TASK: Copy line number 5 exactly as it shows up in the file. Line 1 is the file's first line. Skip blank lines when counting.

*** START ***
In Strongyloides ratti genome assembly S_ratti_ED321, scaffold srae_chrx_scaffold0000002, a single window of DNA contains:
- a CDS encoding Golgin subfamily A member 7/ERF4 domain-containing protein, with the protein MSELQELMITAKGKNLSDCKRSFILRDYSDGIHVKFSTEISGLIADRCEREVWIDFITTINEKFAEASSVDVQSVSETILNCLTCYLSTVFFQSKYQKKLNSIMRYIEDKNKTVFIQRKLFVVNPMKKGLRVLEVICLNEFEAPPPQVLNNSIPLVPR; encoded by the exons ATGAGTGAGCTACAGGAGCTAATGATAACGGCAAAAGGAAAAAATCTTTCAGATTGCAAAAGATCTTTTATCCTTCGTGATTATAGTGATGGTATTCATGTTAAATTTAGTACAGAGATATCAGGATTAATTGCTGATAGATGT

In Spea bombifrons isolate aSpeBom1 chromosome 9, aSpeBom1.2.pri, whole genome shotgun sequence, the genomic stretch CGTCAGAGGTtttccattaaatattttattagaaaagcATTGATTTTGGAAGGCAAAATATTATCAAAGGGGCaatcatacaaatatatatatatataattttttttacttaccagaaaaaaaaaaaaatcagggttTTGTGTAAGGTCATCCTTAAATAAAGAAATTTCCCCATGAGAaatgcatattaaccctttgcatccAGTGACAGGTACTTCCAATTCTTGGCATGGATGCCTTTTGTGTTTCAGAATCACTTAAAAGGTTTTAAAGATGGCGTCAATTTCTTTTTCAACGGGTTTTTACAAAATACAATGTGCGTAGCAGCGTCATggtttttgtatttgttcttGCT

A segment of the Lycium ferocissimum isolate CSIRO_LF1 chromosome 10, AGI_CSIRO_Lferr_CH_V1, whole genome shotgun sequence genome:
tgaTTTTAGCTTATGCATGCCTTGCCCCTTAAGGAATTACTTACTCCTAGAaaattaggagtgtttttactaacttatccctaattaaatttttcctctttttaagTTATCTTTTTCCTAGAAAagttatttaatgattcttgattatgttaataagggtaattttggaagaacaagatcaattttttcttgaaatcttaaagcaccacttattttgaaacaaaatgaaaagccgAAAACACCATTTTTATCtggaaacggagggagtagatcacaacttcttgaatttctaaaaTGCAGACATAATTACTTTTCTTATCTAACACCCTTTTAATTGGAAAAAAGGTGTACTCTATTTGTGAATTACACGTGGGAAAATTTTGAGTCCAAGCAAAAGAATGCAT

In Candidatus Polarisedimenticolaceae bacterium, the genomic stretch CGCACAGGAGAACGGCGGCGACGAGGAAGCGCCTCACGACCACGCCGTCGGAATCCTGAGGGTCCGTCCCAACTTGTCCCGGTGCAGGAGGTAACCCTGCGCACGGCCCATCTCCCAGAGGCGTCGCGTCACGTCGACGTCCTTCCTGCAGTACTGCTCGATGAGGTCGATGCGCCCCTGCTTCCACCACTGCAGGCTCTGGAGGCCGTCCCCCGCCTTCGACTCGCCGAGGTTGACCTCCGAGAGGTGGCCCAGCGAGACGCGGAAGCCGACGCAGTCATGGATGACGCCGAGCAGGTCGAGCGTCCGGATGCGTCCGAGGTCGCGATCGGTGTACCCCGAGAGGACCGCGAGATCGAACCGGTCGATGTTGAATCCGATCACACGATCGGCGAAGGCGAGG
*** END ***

tgaTTTTAGCTTATGCATGCCTTGCCCCTTAAGGAATTACTTACTCCTAGAaaattaggagtgtttttactaacttatccctaattaaatttttcctctttttaagTTATCTTTTTCCTAGAAAagttatttaatgattcttgattatgttaataagggtaattttggaagaacaagatcaattttttcttgaaatcttaaagcaccacttattttgaaacaaaatgaaaagccgAAAACACCATTTTTATCtggaaacggagggagtagatcacaacttcttgaatttctaaaaTGCAGACATAATTACTTTTCTTATCTAACACCCTTTTAATTGGAAAAAAGGTGTACTCTATTTGTGAATTACACGTGGGAAAATTTTGAGTCCAAGCAAAAGAATGCAT